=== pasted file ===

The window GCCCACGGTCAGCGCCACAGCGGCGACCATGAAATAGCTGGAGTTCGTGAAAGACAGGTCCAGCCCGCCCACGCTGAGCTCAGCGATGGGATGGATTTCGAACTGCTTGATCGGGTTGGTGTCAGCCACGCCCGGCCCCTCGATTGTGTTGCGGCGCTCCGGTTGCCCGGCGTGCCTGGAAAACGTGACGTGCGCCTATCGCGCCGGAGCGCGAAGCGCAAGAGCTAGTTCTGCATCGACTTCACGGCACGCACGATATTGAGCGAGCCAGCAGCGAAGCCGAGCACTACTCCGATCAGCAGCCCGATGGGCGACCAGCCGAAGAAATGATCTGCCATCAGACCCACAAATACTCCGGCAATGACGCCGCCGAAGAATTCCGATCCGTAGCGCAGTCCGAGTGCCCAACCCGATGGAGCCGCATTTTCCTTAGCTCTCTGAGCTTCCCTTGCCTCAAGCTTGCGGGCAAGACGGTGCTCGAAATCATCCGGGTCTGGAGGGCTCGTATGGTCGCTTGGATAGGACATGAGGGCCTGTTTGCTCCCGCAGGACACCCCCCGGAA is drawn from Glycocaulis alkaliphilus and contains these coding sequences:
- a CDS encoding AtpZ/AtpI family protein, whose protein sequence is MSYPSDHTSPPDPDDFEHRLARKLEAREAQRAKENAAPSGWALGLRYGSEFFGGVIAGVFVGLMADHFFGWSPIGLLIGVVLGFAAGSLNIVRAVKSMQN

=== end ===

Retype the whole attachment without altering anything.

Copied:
The window GCCCACGGTCAGCGCCACAGCGGCGACCATGAAATAGCTGGAGTTCGTGAAAGACAGGTCCAGCCCGCCCACGCTGAGCTCAGCGATGGGATGGATTTCGAACTGCTTGATCGGGTTGGTGTCAGCCACGCCCGGCCCCTCGATTGTGTTGCGGCGCTCCGGTTGCCCGGCGTGCCTGGAAAACGTGACGTGCGCCTATCGCGCCGGAGCGCGAAGCGCAAGAGCTAGTTCTGCATCGACTTCACGGCACGCACGATATTGAGCGAGCCAGCAGCGAAGCCGAGCACTACTCCGATCAGCAGCCCGATGGGCGACCAGCCGAAGAAATGATCTGCCATCAGACCCACAAATACTCCGGCAATGACGCCGCCGAAGAATTCCGATCCGTAGCGCAGTCCGAGTGCCCAACCCGATGGAGCCGCATTTTCCTTAGCTCTCTGAGCTTCCCTTGCCTCAAGCTTGCGGGCAAGACGGTGCTCGAAATCATCCGGGTCTGGAGGGCTCGTATGGTCGCTTGGATAGGACATGAGGGCCTGTTTGCTCCCGCAGGACACCCCCCGGAA is drawn from Glycocaulis alkaliphilus and contains these coding sequences:
- a CDS encoding AtpZ/AtpI family protein, whose protein sequence is MSYPSDHTSPPDPDDFEHRLARKLEAREAQRAKENAAPSGWALGLRYGSEFFGGVIAGVFVGLMADHFFGWSPIGLLIGVVLGFAAGSLNIVRAVKSMQN